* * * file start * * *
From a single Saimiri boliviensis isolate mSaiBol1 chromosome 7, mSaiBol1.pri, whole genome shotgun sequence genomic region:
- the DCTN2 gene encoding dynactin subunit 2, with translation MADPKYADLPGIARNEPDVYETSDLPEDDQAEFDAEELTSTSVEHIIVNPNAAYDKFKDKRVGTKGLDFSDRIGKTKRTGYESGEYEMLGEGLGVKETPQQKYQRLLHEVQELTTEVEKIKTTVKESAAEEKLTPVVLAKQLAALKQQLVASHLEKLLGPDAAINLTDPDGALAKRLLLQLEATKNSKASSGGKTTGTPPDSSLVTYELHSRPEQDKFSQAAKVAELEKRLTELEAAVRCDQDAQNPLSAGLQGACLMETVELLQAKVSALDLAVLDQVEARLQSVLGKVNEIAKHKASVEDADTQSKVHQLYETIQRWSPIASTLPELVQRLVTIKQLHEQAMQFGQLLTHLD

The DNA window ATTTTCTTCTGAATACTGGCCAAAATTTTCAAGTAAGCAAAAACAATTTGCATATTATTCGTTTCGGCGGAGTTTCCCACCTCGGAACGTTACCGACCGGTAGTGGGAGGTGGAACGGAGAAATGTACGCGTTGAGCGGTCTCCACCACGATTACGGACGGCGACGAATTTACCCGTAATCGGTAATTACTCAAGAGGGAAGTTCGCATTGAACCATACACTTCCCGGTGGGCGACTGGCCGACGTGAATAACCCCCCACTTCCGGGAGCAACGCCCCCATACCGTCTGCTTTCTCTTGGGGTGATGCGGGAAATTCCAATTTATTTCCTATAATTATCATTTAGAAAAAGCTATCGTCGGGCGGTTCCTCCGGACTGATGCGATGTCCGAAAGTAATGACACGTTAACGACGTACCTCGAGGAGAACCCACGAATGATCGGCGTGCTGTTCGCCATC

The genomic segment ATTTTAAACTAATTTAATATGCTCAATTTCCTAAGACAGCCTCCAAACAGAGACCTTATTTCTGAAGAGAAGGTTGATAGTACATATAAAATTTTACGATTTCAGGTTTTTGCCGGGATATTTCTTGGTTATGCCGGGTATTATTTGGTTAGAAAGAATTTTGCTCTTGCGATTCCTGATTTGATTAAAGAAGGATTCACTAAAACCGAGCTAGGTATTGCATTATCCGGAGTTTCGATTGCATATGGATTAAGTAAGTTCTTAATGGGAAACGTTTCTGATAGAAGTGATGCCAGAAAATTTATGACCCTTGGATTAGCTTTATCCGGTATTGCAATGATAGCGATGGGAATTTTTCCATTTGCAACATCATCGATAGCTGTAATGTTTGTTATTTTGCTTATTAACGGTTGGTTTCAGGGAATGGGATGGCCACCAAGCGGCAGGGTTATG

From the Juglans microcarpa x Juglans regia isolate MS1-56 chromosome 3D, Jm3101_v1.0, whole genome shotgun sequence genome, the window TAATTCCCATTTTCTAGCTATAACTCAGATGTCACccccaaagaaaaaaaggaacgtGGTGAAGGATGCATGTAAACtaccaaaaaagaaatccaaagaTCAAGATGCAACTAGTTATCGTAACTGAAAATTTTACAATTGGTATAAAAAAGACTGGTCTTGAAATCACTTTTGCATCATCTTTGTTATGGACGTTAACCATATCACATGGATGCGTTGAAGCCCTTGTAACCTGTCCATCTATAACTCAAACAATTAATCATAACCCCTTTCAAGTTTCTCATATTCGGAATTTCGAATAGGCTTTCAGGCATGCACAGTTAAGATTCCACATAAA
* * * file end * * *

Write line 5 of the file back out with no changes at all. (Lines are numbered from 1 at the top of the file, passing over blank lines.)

From the Juglans microcarpa x Juglans regia isolate MS1-56 chromosome 3D, Jm3101_v1.0, whole genome shotgun sequence genome, the window TAATTCCCATTTTCTAGCTATAACTCAGATGTCACccccaaagaaaaaaaggaacgtGGTGAAGGATGCATGTAAACtaccaaaaaagaaatccaaagaTCAAGATGCAACTAGTTATCGTAACTGAAAATTTTACAATTGGTATAAAAAAGACTGGTCTTGAAATCACTTTTGCATCATCTTTGTTATGGACGTTAACCATATCACATGGATGCGTTGAAGCCCTTGTAACCTGTCCATCTATAACTCAAACAATTAATCATAACCCCTTTCAAGTTTCTCATATTCGGAATTTCGAATAGGCTTTCAGGCATGCACAGTTAAGATTCCACATAAA